Brandon’s city clerk’s office has now requested a legal opinion on whether Mayor Shari Decter Hirst has breached conflict of interest legislation with regards to the Strand Theatre project.
"We wanted some legal advice with respect to whether Her Worship was in fact, as head of council and a board member of Renaissance Brandon, in a conflict of interest position because she did not remove herself from meetings that involved the Strand project," deputy city clerk Heather Ewasiuk said on Wednesday. "Also, through her role as mayor, what her responsibilities are with pursuant to the Municipal Council Conflicts of Interest Act."
Ewasiuk said the legal opinion has not been sought by any councillor or by Decter Hirst herself, but was a directive from the clerk’s department to seek clarification, something that tends to come up "once or twice each term," on various issues involving Brandon’s municipal elected officials.
"Once we get that opinion, it will be shared with council," Ewasiuk said, noting that it will be up to city council to determine whether those findings are made public. "At minimum, councillors will receive a copy of it. Whether it will be brought up as an item of business at the council table, it’s yet to be seen."
Ewasiuk said the findings could be discussed in an in camera or secret council meeting, where it is determined no other discussion is required or further clarification could be sought.
"It depends on what the legal opinion is," Ewasiuk said. "There may or may not be a legal opinion to address."
When asked if she favoured a public release of the findings, Decter Hirst said: "Absolutely."
"They have been verbal opinions, rather than written opinions and I think they are waiting for the written opinion to come in," Decter Hirst added.
The decision to seek legal counsel comes after city clerk Con Arvisais told the Brandon Sun the following: "Because it wasn’t a matter dealt with by city council, there is no conflict of interest under the Municipal Council Conflict of Interest Act. The mayor is being attacked here, and being accused, but it wasn’t dealt with by council. This act, plain and simple, doesn’t apply."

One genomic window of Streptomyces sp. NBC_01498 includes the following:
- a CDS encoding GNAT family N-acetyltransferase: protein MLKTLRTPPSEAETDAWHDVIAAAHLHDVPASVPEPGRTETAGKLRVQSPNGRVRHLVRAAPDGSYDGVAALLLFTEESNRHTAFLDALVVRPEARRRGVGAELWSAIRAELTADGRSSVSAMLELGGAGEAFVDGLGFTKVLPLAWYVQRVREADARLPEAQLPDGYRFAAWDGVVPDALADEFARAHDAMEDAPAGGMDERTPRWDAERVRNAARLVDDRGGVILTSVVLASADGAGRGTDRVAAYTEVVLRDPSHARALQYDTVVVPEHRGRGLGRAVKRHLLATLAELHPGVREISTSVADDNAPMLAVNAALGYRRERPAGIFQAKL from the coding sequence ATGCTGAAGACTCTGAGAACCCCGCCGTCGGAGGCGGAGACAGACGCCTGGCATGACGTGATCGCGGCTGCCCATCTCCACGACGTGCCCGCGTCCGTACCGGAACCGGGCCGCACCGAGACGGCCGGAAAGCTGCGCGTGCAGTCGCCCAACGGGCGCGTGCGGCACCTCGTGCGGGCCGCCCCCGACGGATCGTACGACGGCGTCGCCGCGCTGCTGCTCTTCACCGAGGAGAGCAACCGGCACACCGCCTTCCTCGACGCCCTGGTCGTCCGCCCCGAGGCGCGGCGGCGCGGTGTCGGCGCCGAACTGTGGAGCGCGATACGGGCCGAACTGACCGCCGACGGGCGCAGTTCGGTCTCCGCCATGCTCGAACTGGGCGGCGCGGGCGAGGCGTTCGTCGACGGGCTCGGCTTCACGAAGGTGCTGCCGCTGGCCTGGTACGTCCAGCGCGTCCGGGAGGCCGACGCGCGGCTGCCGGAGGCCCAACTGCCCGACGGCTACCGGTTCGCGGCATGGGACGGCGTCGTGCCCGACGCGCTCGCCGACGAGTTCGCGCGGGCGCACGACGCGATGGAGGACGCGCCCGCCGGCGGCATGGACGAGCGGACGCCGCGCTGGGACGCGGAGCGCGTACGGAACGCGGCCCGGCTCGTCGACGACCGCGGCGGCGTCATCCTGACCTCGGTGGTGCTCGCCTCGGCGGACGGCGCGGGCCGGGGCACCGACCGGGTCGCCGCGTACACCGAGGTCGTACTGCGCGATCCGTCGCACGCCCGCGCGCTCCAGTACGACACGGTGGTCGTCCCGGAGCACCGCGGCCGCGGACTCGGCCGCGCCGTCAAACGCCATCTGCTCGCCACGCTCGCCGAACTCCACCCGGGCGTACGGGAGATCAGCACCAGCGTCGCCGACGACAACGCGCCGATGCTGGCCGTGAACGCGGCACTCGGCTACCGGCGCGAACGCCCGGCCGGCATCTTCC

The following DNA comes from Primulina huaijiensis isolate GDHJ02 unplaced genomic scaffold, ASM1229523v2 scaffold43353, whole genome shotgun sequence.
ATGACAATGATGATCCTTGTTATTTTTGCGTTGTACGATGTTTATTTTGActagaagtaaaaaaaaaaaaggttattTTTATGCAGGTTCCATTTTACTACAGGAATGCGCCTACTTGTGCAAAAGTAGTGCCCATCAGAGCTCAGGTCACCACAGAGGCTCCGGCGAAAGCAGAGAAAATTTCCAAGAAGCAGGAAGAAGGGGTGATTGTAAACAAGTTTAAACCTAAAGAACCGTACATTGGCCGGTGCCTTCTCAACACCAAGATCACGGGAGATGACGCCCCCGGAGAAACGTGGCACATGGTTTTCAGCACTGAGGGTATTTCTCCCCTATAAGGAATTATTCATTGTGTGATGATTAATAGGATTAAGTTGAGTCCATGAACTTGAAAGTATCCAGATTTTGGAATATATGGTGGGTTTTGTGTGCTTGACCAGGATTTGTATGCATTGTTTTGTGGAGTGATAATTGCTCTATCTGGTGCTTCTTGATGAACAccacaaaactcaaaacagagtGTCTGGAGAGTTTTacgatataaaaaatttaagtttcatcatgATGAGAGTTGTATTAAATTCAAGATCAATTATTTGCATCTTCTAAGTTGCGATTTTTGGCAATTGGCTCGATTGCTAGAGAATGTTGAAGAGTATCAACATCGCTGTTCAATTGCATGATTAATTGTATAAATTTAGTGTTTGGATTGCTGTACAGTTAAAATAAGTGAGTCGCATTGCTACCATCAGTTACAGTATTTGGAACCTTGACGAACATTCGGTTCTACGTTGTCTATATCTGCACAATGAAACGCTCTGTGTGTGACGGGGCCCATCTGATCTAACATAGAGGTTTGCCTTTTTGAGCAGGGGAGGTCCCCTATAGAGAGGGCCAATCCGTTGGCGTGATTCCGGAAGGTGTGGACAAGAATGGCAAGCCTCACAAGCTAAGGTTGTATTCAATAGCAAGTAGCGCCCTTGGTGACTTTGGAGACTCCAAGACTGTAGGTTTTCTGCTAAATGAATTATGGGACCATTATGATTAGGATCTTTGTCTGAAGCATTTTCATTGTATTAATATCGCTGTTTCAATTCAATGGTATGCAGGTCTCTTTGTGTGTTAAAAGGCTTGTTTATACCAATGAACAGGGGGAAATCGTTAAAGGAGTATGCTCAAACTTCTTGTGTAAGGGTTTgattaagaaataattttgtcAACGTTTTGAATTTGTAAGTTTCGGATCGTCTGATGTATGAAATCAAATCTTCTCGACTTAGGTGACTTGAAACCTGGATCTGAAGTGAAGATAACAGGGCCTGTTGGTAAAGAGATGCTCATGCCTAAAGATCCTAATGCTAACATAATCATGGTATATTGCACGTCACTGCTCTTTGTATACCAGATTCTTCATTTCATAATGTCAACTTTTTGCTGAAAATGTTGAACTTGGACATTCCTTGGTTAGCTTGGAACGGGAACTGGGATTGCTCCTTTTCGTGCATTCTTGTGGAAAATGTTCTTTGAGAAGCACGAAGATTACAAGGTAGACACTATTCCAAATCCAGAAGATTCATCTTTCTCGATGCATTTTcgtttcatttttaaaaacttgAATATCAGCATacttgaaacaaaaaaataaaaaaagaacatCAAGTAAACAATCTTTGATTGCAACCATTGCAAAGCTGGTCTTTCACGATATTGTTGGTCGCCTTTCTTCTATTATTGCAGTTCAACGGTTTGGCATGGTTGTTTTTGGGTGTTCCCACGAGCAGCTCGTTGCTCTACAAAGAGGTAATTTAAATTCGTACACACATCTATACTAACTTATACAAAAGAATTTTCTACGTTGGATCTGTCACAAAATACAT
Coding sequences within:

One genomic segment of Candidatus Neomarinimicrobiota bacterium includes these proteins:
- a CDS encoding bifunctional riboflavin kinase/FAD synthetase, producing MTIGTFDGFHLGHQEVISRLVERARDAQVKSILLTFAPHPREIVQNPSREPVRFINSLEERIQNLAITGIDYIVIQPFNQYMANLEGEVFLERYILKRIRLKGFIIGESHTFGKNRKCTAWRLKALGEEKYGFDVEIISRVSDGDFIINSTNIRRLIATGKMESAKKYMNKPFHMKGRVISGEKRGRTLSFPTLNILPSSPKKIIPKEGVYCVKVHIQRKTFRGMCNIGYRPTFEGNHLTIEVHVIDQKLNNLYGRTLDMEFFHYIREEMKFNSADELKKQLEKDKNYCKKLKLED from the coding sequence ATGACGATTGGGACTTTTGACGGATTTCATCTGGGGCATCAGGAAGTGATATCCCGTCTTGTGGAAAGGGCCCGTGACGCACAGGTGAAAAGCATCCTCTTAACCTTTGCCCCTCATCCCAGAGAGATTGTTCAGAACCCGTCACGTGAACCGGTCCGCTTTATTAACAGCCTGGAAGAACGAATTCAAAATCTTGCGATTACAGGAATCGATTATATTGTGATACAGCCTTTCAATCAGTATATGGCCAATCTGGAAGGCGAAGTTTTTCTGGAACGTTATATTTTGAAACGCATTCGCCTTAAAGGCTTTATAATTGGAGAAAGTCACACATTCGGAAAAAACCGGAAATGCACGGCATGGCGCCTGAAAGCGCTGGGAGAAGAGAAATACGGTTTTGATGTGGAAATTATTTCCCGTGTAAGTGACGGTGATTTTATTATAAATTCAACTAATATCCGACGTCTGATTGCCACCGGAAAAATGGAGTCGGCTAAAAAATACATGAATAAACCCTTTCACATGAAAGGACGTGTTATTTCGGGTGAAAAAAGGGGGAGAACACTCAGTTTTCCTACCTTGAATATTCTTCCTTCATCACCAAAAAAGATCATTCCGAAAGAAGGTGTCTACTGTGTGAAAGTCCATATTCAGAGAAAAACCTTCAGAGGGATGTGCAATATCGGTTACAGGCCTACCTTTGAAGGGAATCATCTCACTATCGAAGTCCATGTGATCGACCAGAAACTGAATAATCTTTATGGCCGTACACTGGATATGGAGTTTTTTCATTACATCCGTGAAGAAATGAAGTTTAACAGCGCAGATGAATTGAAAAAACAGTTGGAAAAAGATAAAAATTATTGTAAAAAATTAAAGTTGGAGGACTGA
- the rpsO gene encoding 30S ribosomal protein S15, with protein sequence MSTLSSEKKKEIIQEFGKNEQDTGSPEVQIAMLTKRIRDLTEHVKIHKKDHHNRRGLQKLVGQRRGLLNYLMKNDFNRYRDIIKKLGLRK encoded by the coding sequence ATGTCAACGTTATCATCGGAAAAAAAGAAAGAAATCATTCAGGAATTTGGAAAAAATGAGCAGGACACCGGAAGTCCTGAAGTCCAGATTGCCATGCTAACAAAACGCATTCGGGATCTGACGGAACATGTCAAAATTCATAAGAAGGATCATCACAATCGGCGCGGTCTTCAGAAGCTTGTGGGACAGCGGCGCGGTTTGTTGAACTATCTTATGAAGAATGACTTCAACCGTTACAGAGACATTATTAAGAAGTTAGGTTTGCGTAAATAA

It’s not yet known how long it will take for legal counsel to release its findings to council.
"They appreciate there is some urgency to this, and that this is something that’s hanging over that we’d like to get cleared up one way or the other," Ewasiuk said. "We are hoping in the next couple of days, but I don’t have any specific timeline."
Decter Hirst said she wants this issue to be cleared up as soon as possible.
"Our legal opinions that we’ve had to date say there is no conflict and decision making going forward, we’re going to ensure there is no conflict," Decter Hirst said. "This is a belt-and-suspenders approach, if you will, because it’s important the business of Renaissance Brandon carry forward without any impediments."
Decter Hirst said most of the Renaissance Brandon board members own property downtown, and that they look for people who have invested in and believe in the downtown area to get involved in the agency.
"By it’s nature, it’s like Centre Venture (Development Corporation in Winnipeg) and other downtown development kinds of entities," Decter Hirst said. "They are always aware of potential conflict of interest situations so we always are careful to make sure that aspect doesn’t interfere with progress going forward."
The city clerk’s office is not the only party that can request a legal opinion or court ruling on conflicts of interest allegations involving municipal officials.
Any elector, or person who has the right to vote in the affected municipality, can make a similar request by applying to the Court of Queen’s Bench. They will need to pay the filing fee and provide an affidavit to the court stating their allegation and what the potential issue is, Ewasiuk said.
If Decter Hirst is found to be in conflict of interest, city council could ask the Court of Queen’s Bench to make a ruling on the matter.
"The ultimate repercussions are, if someone is found to be in a conflict of interest where there is a direct or indirect pecuniary gain and haven’t declared it, there is a provision that the judge could disqualify them from council and declare their seat vacant," Ewasiuk said.
Ewasiuk added that the judge could also rule that the lack of disclosure was inadvertent and that there would be no penalty issued.
Republished from the Brandon Sun print edition May 17, 2012